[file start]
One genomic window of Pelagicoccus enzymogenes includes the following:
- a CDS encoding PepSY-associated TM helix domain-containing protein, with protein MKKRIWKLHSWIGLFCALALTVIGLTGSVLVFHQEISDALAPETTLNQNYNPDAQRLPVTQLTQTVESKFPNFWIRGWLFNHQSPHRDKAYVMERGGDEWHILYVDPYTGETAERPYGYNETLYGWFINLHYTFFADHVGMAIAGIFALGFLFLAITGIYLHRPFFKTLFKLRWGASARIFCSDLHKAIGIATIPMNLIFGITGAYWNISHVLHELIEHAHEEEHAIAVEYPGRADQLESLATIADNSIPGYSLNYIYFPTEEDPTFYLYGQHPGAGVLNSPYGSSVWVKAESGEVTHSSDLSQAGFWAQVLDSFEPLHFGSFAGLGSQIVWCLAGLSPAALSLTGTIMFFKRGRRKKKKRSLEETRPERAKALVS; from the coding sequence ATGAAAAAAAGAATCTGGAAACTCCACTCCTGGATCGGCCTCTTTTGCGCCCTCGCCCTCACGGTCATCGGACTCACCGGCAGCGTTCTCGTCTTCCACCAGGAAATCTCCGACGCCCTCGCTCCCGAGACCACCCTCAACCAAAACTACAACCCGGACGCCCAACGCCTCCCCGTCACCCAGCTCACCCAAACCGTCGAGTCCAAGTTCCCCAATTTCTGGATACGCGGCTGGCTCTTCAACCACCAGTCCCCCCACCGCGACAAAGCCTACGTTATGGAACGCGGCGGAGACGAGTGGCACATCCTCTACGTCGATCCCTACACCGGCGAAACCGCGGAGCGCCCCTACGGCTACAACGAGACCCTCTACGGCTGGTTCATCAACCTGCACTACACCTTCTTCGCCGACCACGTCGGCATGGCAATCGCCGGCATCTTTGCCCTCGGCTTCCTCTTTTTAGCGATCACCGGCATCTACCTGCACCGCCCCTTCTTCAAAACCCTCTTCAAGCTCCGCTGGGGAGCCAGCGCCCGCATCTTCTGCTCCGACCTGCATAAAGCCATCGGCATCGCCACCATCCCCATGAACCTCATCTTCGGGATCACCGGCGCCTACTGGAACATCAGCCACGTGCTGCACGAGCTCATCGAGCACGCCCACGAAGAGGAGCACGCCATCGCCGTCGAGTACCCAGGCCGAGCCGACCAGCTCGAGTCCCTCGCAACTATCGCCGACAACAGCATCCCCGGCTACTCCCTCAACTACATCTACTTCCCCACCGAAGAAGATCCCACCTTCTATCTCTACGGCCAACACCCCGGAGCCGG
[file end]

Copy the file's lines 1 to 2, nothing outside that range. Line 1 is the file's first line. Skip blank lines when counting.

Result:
One genomic window of Pelagicoccus enzymogenes includes the following:
- a CDS encoding PepSY-associated TM helix domain-containing protein, with protein MKKRIWKLHSWIGLFCALALTVIGLTGSVLVFHQEISDALAPETTLNQNYNPDAQRLPVTQLTQTVESKFPNFWIRGWLFNHQSPHRDKAYVMERGGDEWHILYVDPYTGETAERPYGYNETLYGWFINLHYTFFADHVGMAIAGIFALGFLFLAITGIYLHRPFFKTLFKLRWGASARIFCSDLHKAIGIATIPMNLIFGITGAYWNISHVLHELIEHAHEEEHAIAVEYPGRADQLESLATIADNSIPGYSLNYIYFPTEEDPTFYLYGQHPGAGVLNSPYGSSVWVKAESGEVTHSSDLSQAGFWAQVLDSFEPLHFGSFAGLGSQIVWCLAGLSPAALSLTGTIMFFKRGRRKKKKRSLEETRPERAKALVS; from the coding sequence ATGAAAAAAAGAATCTGGAAACTCCACTCCTGGATCGGCCTCTTTTGCGCCCTCGCCCTCACGGTCATCGGACTCACCGGCAGCGTTCTCGTCTTCCACCAGGAAATCTCCGACGCCCTCGCTCCCGAGACCACCCTCAACCAAAACTACAACCCGGACGCCCAACGCCTCCCCGTCACCCAGCTCACCCAAACCGTCGAGTCCAAGTTCCCCAATTTCTGGATACGCGGCTGGCTCTTCAACCACCAGTCCCCCCACCGCGACAAAGCCTACGTTATGGAACGCGGCGGAGACGAGTGGCACATCCTCTACGTCGATCCCTACACCGGCGAAACCGCGGAGCGCCCCTACGGCTACAACGAGACCCTCTACGGCTGGTTCATCAACCTGCACTACACCTTCTTCGCCGACCACGTCGGCATGGCAATCGCCGGCATCTTTGCCCTCGGCTTCCTCTTTTTAGCGATCACCGGCATCTACCTGCACCGCCCCTTCTTCAAAACCCTCTTCAAGCTCCGCTGGGGAGCCAGCGCCCGCATCTTCTGCTCCGACCTGCATAAAGCCATCGGCATCGCCACCATCCCCATGAACCTCATCTTCGGGATCACCGGCGCCTACTGGAACATCAGCCACGTGCTGCACGAGCTCATCGAGCACGCCCACGAAGAGGAGCACGCCATCGCCGTCGAGTACCCAGGCCGAGCCGACCAGCTCGAGTCCCTCGCAACTATCGCCGACAACAGCATCCCCGGCTACTCCCTCAACTACATCTACTTCCCCACCGAAGAAGATCCCACCTTCTATCTCTACGGCCAACACCCCGGAGCCGG